Weedless Gardening: Natural Weed Control

Use this labor-saving, natural weed control system to prevent weeds from overwhelming your garden.

| August/September 2001

  • Natural Weed Control
    Veteran gardener Lee Reich has found a sure-fire way to naturally prevent weeds.
    Photo courtesy LEE REICH
  • Weedless Gaeden
    Weedless gardening is as easy as 1-2-3-4: First, no need to till; second, keep all bare soil mulched; third, maintain dedicated beds and paths to prevent soil compaction; and fourth, use drip irrigation.
    Photo courtesy LEE REICH
  • Weedless Gardening
    One of the great appeals of weedless gardening is the ease and speed with which you can get plants up and growing.
    Photo courtesy LEE REICH
  • Newspaper
    Newspaper is the perfect material to use to flatten existing vegetation.
    Photo courtesy ELAYNE SEARS
  • wg6
    Onions grow stronger without competition.

  • Natural Weed Control
  • Weedless Gaeden
  • Weedless Gardening
  • Newspaper
  • wg6

Years ago, I felt nervous every time I went out to weed my garden. I feared I had too few weeds and was worried something must be wrong with my soil. True, I had started some weed-control measures, but it was initially hard to believe they were working so well.

That was about 20 years ago, and over the years I have honed my weedless gardening methods down to four easy principles. My system combines the best of what I’ve observed and tried myself, together with what I’ve read. Besides being a great way to reduce weeding chores, this approach also improves plant and soil health. Here’s how it works.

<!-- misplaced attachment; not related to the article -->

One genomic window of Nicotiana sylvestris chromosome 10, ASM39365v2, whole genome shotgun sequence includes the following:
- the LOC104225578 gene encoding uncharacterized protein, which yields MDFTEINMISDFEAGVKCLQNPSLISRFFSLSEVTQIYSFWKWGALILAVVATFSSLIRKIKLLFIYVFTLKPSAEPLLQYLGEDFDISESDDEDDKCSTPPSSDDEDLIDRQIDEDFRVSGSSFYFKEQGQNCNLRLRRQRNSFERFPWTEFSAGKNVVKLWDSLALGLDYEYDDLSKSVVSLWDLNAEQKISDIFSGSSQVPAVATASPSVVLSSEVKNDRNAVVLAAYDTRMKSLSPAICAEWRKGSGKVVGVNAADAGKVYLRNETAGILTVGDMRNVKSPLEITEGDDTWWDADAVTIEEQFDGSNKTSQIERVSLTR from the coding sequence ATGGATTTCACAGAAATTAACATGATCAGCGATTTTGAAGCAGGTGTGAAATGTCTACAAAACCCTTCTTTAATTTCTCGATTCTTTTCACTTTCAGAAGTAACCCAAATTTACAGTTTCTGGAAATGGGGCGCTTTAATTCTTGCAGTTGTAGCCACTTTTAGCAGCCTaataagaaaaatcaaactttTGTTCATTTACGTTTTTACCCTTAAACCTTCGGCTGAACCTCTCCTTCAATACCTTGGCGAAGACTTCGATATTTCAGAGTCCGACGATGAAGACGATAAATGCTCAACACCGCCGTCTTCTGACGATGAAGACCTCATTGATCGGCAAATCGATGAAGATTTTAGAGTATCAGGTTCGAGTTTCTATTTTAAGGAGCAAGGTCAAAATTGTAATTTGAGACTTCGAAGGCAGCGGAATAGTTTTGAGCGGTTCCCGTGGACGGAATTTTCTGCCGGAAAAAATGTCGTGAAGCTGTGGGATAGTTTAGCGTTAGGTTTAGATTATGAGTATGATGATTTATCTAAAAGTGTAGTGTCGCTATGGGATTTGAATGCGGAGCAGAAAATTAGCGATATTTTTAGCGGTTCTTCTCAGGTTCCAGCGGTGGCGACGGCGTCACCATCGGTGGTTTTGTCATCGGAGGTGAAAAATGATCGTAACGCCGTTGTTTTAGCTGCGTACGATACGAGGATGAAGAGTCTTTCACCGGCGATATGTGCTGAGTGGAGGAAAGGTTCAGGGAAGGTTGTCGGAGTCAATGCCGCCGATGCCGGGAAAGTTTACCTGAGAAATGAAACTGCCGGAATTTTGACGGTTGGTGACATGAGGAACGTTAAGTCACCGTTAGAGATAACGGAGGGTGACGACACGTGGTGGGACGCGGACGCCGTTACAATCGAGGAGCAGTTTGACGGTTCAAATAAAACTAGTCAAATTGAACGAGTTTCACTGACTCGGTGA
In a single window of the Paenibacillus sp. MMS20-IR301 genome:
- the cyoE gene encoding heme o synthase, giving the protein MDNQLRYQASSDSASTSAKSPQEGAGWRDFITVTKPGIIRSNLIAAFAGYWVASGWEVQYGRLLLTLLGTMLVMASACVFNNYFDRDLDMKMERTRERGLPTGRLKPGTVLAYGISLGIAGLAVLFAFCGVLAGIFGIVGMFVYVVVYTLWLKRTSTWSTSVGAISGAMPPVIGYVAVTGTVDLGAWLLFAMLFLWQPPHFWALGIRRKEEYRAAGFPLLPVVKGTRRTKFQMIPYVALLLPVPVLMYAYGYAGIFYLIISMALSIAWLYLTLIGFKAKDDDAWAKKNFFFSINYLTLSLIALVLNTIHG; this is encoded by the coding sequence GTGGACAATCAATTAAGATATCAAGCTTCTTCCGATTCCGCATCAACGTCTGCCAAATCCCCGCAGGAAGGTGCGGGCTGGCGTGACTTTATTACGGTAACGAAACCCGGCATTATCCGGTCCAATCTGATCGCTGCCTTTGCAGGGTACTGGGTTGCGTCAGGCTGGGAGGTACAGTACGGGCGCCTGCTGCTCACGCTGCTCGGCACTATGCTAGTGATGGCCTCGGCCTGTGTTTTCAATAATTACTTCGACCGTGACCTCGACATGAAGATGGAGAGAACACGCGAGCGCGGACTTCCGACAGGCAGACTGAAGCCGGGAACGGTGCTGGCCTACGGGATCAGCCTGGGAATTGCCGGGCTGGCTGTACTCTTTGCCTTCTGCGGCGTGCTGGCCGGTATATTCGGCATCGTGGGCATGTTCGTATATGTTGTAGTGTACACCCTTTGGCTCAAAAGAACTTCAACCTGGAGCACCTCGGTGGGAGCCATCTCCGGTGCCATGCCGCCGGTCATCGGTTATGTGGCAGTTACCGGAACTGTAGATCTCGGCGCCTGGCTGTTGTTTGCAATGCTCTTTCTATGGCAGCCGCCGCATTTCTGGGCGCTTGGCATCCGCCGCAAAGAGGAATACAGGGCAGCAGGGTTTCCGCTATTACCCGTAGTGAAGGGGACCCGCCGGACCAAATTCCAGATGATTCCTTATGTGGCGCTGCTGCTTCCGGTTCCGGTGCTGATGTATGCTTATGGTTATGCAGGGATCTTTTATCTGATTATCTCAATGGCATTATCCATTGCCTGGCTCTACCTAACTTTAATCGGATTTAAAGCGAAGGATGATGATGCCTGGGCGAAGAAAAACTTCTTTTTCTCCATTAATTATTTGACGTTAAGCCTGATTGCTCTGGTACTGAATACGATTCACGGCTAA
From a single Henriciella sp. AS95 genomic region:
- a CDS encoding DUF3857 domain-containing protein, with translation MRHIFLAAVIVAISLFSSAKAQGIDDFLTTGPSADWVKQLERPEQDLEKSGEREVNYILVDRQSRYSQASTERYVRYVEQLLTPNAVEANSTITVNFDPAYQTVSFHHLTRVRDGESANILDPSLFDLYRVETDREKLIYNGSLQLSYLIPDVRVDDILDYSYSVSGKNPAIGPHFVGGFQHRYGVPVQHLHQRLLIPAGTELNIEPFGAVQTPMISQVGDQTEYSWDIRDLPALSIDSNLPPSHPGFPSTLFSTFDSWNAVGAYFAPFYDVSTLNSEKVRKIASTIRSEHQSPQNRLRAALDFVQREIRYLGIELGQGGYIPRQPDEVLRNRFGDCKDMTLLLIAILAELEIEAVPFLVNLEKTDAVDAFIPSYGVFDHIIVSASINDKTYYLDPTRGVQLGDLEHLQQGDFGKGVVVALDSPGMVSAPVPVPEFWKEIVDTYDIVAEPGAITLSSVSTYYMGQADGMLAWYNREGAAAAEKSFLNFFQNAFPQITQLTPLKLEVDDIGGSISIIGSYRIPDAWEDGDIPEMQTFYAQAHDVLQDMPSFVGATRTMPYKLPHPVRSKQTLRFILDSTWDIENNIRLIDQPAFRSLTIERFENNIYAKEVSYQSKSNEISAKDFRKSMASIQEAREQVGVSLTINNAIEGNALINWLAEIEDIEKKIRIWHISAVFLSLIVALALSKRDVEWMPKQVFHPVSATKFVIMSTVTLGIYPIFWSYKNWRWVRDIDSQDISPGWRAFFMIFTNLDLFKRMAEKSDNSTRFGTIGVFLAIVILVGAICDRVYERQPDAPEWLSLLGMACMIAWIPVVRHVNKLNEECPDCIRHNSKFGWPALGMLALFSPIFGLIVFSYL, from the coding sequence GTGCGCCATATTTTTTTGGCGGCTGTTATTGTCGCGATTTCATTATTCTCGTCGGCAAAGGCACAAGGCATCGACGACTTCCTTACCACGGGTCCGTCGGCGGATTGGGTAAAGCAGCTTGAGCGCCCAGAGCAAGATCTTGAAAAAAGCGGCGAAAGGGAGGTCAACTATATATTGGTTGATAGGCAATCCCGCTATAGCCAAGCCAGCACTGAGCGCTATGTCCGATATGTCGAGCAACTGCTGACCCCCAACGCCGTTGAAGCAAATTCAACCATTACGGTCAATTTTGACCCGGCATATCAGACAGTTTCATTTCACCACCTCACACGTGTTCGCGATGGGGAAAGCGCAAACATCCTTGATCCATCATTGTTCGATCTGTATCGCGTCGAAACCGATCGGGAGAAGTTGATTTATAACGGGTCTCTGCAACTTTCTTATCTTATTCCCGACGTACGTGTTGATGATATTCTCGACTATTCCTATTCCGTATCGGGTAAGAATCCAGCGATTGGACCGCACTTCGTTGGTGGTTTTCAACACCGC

1. Minimize soil disruption to preserve the soil’s natural layers. This means never turning the soil over by hand or rototiller. Buried within the soil are countless dormant weed seeds just waiting to be awakened by exposure to light or air. Not stirring the soil keeps these seeds asleep. Even when setting transplants, shrubs and trees in the ground, I take care to minimize soil disturbance. I clean up spent plants or large weeds by just jerking them out of the ground, coaxing out those with stout roots by first severing their main roots with a garden knife. I kill small weeds by skimming just beneath the surface with a sharp hoe with a blade that runs parallel to the surface. I enrich the soil from the top down, spreading fertilizers, compost or other organic materials on the surface.

2. Protect the soil surface at all times with some sort of weed-free covering, preferably organic. Just a thin mulch will smother small weed seedlings. The mulch you should choose depends on the look you desire, the plants you’re growing and your soil. Poor soil and hungrier plants demand the most nourishing mulch — grass clippings or compost, for example, in the vegetable garden, while bark or buckwheat hulls are good choices in the flower garden. In some situations living plants (cover crops) offer the needed protection while building soil fertility. 

3. Prevent soil compaction by avoiding cultivated areas when walking or using wheelbarrows, garden carts and tractors. Most gardeners and farmers till their soils to aerate them, but soils generally need aeration only after they’ve been compacted. You can avoid compaction by using permanently designated, separate areas for plants and traffic. This way you won’t need to till and can avoid bringing up those buried weed seeds. The design of traffic areas (paths or stepping stones, for example) can vary with the design of the garden and the kind of traffic expected.

4. Use drip irrigation whenever regular watering it needed. Drip irrigation pin points the water where it’s needed instead of wastefully watering and encouraging weed growth in paths and unplanted areas.

Christopher & Kismet
12/25/2012 12:12:12 PM

I love this!! what a merry christmas .... talk about taking the ugly out of my favorite sport... my ablity with any kind of power tool is well, laughable...Now i know just where to begin my recycle pile. Thank you so much


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